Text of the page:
Will Viederman speaks at a podium with Karen-Dubois Walton standing in the back.
Officials from New Haven Housing Authority/ Elm City Communities speaking at a press conference Monday about affordable housing. Donato Davis / CT Mirror

A new report shows high demand for affordable housing in New Haven as more young people move into the city — a demand the report says could be met by making changes to the city’s zoning ordinances.

The ‘Breaking Ground’ document, released by Elm City Communities, details the current state of the city’s housing market and proposes solutions to the existing problems.

“New Haven’s housing crisis is severe and New Haven’s housing crisis is wide ranging,” said Karen Dubois-Walton, president of Elm City Communities, New Haven’s housing authority. “We heard very clearly the pain it causes is immediate and dire and it requires urgency of action.”

Elm City Communities serves over 14,000 individuals and over 6,000 families find affordable housing through initiatives of public housing, housing choice vouchers, and low-income housing tax credits.

Will Viederman, housing policy manager at Elm City Communities and the primary author of the report, said between 2010 and 2019 the city became more affordable to live in as rent burden rates dropped. The rent burden rate is a measure of the number of households that pay more than 30% of their income toward housing costs.

However, this progress was stalled during the pandemic as rent prices began to increase faster than wages and more young people, ages 18 to 34, began looking for homes in the city, dropping vacancy rates to below 3% and spiking rent prices, he said. 

“The city’s economy is growing, people are making more money. But, when there’s not enough vacancy, that extra income gets swallowed up in housing costs to keep rent growth below income growth,” he said. “The city needs vacant homes, and to do that as the city is growing, we need to build new homes.” 

New Haven has approved less than 5,000 homes to be built in the period between 2010 and 2019, according to the report. Viederman however, estimates that the city needs to construct 8,400 new homes by 2030 in order to solve the current problems.

Viederman’s report proposed several steps the city could take to bring about the needed change. These include: eliminating parking requirements; shrinking the citywide lot size requirements to a minimum of 1,400 square feet; and changing zoning codes to allow for more housing developments in exclusionary neighborhoods.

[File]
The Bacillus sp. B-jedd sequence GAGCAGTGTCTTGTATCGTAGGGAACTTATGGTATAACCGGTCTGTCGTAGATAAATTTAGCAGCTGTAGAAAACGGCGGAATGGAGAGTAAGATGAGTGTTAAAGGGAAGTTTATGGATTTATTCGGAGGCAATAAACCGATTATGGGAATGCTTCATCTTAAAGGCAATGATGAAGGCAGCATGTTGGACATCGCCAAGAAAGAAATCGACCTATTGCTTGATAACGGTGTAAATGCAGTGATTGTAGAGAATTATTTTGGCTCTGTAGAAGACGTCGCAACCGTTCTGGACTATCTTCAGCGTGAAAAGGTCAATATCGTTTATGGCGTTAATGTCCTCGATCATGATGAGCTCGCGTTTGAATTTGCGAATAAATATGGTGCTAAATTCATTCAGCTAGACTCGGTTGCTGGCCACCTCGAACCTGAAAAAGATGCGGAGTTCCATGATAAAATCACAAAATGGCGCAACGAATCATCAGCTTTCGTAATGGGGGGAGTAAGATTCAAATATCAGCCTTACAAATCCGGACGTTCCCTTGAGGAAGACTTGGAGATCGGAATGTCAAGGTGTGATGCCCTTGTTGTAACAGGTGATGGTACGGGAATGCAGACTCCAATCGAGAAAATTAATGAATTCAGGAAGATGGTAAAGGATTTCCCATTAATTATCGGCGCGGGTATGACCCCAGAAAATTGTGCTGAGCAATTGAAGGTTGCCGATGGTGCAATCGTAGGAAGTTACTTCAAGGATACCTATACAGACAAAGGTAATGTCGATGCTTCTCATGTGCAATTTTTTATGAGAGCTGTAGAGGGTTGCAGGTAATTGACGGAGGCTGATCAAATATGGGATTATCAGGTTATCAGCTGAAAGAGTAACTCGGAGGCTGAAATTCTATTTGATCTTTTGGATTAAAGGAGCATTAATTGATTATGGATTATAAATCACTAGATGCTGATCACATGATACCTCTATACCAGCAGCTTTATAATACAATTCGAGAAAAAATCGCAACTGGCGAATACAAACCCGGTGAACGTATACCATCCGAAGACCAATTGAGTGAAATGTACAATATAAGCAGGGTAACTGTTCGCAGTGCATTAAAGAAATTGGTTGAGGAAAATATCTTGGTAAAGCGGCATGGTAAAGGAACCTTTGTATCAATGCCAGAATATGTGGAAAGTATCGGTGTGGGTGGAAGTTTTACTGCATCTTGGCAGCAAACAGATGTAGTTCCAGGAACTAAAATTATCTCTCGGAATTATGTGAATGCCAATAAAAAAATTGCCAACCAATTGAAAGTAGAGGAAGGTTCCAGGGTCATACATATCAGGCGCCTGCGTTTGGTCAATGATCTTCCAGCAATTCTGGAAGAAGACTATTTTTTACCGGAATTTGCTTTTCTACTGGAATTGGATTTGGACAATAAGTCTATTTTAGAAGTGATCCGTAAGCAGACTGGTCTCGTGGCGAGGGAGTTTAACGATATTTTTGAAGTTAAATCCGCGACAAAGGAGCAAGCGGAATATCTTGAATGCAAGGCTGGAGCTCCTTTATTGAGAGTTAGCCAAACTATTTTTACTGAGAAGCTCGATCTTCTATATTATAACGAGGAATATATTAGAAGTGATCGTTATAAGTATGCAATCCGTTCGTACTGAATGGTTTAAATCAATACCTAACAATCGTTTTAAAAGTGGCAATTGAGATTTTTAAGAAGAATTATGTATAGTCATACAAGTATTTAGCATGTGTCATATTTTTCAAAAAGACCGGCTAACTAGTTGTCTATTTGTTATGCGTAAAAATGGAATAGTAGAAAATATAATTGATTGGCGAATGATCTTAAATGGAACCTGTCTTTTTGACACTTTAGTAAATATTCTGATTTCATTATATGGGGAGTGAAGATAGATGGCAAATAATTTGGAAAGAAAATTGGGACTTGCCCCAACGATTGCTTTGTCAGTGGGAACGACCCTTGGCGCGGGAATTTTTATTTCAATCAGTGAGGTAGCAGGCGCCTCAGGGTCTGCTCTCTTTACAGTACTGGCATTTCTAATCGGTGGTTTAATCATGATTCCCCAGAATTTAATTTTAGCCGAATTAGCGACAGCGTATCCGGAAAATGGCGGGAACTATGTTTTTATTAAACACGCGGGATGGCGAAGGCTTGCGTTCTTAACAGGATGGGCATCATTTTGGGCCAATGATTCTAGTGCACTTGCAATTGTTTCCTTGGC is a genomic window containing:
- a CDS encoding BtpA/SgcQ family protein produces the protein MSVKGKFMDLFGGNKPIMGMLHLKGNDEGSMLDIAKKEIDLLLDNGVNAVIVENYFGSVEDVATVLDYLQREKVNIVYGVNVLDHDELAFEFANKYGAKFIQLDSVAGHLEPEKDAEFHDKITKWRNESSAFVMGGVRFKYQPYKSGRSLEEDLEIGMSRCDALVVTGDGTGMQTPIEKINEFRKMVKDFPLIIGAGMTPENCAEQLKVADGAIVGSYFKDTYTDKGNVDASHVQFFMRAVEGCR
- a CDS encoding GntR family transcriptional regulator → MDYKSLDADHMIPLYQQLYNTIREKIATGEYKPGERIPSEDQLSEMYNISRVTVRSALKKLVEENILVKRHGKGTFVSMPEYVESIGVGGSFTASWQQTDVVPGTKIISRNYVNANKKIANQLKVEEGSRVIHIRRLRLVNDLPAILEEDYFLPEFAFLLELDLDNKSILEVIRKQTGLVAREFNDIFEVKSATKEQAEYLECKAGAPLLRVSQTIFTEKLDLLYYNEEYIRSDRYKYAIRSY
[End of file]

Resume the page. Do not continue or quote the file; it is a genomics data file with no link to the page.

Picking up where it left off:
However, Viederman’s ideas may face challenges. Changes to zoning laws have historically been a contentious issue both statewide and locally. During the last legislative session, statewide changes to zoning law failed to pass in the legislature.

Opponents have said that statewide zoning reform proposals would impose a one-size-fits all solution that wouldn’t work for every town and would dilute local control.

But Dubois-Walton remains optimistic about the report’s proposed solutions and the changes that they can bring. 

“Our statewide legislative agenda remains in effect,” she said. “We will continue working at the statewide level on all the things that need to happen in the surrounding counties, in the surrounding region, at the state level to break open the opportunity for housing development in those areas.

“But this report is specifically about New Haven right now to address it. New Haven can take on a much larger zoning reform. This is sort of like the low-hanging fruit. This is what can be taken on right away and that could make some significant changes, particularly if taken on as a package.”

“It’s exciting that advocates are encouraging the development of additional affordable housing,” said New Haven Mayor Justin Elicker. “We’re enthusiastically in favor of many of the things they suggested. We’re already doing a lot of the work that was outlined in the report and are energetic about doing even more.”

Cities such as Minneapolis, Portland, and New Rochelle in New York, have similar policies to those proposed in the report to increase construction of more housing. The result of this is a greater supply of housing leading to rent prices growing at a much slower pace than in New Haven County and nationally, according to the report.

Donato Davis is CT Mirror's 2023 Emma Bowen Summer Intern. He is a rising junior at the University of Connecticut. Before coming to CT Mirror he participated in a summer sports writing internship with BVM Sports, an online sports magazine based in Wisconsin where he interviewed and wrote articles about local athletes, teams, and coaches within Connecticut. He is also a news reporter at UCTV, UCONN's television news broadcast station.